3.2.2. Subscapularis peel
Another method of releasing the subscapularis tendon is the subscapularis peel. Rather than releasing the tendon through a division within the substance of the tendon, the subscapularis is elevated in its entirety off of its insertion on the lesser tuberosity. After the subscapularis has been released from the lesser tuberosity, dissection should proceed as described earlier. The major advantage of the subscapularis peel is that it allows for medialization of the insertion of the subscapularis tendon . In addition, peeling the subscapularis off the humerus will allow for maximal surface area for bony healing to occur. The biggest drawback of this procedure is the need for tendon-to-bone healing to occur in order to maintain subscapularis function, which is, generally, felt to be less reliable than tendon-to-tendon or bone-to-bone. However, the literature does vary as there are studies showing excellent healing rates in patients undergoing a subscapularis peel . In addition, the repair requires violating the cortex, thus weakening the proximal humerus.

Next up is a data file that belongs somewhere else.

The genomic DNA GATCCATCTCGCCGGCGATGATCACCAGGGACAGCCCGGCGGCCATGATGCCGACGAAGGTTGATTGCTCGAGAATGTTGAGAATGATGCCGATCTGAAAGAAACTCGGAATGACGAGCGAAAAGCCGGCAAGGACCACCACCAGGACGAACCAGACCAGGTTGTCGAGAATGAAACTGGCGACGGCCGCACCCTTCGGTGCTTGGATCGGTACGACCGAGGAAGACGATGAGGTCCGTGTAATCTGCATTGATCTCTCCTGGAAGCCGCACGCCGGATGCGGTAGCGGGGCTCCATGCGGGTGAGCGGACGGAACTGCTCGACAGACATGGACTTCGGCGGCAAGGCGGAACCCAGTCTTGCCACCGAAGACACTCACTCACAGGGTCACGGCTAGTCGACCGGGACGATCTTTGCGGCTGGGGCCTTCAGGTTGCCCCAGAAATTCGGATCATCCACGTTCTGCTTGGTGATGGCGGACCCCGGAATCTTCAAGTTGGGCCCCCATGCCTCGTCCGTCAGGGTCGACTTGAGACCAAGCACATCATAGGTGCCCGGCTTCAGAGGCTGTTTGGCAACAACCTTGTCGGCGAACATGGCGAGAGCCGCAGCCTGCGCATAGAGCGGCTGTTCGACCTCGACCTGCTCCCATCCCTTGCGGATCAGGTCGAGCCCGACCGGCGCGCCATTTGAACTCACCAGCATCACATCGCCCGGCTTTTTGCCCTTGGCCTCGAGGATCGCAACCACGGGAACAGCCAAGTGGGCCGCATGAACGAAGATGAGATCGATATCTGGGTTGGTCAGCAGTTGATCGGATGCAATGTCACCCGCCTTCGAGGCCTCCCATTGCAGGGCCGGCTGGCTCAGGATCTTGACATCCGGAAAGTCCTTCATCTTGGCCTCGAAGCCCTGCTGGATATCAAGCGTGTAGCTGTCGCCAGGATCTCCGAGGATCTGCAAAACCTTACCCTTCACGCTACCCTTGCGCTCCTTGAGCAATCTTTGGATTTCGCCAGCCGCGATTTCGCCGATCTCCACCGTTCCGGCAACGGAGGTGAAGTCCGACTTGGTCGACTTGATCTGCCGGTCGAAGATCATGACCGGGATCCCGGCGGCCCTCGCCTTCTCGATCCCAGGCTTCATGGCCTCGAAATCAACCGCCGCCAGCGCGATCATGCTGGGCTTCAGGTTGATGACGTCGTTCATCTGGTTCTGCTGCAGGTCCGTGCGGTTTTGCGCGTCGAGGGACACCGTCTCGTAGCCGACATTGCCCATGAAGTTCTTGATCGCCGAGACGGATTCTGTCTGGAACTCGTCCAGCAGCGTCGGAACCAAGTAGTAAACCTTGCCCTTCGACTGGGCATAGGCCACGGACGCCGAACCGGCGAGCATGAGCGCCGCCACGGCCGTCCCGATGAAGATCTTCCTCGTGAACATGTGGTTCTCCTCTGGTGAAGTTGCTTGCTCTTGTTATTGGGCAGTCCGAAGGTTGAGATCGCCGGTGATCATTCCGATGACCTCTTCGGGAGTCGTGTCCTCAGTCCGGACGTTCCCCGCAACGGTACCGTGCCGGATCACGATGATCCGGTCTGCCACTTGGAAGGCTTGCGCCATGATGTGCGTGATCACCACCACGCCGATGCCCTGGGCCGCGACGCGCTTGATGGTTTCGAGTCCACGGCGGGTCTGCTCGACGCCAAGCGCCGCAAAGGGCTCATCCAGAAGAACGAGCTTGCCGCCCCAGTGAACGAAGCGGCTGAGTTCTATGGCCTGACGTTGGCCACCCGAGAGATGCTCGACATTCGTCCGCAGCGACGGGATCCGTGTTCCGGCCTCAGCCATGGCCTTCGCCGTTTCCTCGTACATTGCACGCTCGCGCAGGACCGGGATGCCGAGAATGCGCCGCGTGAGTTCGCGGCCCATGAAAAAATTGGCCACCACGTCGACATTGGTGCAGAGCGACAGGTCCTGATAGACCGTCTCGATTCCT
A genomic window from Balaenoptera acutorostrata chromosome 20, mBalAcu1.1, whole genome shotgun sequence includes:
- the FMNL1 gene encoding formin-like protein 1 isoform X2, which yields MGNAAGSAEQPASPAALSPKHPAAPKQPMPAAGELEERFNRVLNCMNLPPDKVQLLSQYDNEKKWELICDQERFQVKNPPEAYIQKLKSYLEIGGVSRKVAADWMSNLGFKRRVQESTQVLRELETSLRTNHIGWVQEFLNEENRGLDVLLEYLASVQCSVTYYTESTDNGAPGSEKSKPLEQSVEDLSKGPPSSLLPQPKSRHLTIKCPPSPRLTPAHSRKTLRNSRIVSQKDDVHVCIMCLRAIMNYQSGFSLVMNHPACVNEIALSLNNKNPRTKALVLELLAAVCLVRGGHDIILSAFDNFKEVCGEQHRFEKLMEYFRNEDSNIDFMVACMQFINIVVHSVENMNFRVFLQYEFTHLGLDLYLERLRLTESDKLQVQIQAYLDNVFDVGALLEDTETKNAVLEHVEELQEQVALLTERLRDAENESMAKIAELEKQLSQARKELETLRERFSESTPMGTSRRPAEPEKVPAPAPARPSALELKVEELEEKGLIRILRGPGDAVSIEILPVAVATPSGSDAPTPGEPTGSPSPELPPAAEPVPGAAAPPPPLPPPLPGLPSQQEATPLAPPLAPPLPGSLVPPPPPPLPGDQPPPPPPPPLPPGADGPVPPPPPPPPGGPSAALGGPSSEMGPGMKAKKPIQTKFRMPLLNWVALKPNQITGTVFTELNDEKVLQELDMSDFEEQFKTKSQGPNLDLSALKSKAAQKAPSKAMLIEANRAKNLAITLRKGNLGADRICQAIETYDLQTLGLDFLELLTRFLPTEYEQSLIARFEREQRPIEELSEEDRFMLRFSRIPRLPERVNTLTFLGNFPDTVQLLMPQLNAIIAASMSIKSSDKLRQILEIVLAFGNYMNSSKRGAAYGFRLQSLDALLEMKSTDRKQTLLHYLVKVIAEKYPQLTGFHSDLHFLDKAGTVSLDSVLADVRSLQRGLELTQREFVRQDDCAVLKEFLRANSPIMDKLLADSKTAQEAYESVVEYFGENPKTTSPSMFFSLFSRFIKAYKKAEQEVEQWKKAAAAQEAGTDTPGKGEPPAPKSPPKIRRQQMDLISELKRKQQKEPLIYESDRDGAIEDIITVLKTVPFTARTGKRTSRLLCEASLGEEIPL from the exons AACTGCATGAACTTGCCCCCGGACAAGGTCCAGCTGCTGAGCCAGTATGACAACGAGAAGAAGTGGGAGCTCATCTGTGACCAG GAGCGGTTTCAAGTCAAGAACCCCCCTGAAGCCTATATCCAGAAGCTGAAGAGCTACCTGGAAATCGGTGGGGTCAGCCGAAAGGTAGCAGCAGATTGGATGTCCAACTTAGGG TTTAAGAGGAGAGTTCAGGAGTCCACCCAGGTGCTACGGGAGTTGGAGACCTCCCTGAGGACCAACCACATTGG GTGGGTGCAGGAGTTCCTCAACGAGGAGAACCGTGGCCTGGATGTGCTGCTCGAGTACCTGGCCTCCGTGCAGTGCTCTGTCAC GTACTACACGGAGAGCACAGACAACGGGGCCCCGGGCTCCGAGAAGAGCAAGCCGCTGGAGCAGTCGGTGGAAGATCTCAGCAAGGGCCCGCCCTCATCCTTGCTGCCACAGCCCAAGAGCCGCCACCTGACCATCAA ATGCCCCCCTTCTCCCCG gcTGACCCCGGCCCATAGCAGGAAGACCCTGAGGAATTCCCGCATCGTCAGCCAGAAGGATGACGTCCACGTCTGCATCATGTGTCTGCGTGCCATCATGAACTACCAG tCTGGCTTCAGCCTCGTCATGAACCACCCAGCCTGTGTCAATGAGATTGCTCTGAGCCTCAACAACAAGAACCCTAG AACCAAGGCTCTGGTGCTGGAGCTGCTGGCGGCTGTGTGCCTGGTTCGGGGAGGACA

3.2.3. Lesser tuberosity osteotomy
Lastly, the insertion of the subscapularis tendon, the lesser tuberosity, may be osteotomized and retracted without disrupting the tendon itself. Initially, the long head of the biceps tendon can be released and subsequently tenodesed to the upper margin of the pectoralis major tendon. Once the biceps tendon is out of the way, the lesser tuberosity may be visualized in its entirety. The arm should be held in adduction and internal rotation and an osteotome or oscillating saw should be used to perform the osteotomy from the medial aspect of the bicipital groove to the bone-cartilage interface at the anatomic neck. After the lesser tuberosity has been osteomized, freeing the remainder of the subscapularis should proceed as described in the tenotomy section. The lesser tuberosity osteotomy was originally introduced to provide a method of repairing the subscapularis which relied on bone-to-bone healing and did not violate the tendon itself. Healing rates have been shown to be excellent for this method [17, 22]. In addition, medialization of the tendon remains possible with this procedure. The disadvantages of this procedure include difficulty and timeliness of procedure, as well as the potential for iatrogenic fracture or nonunion due to violation of the cortical bone.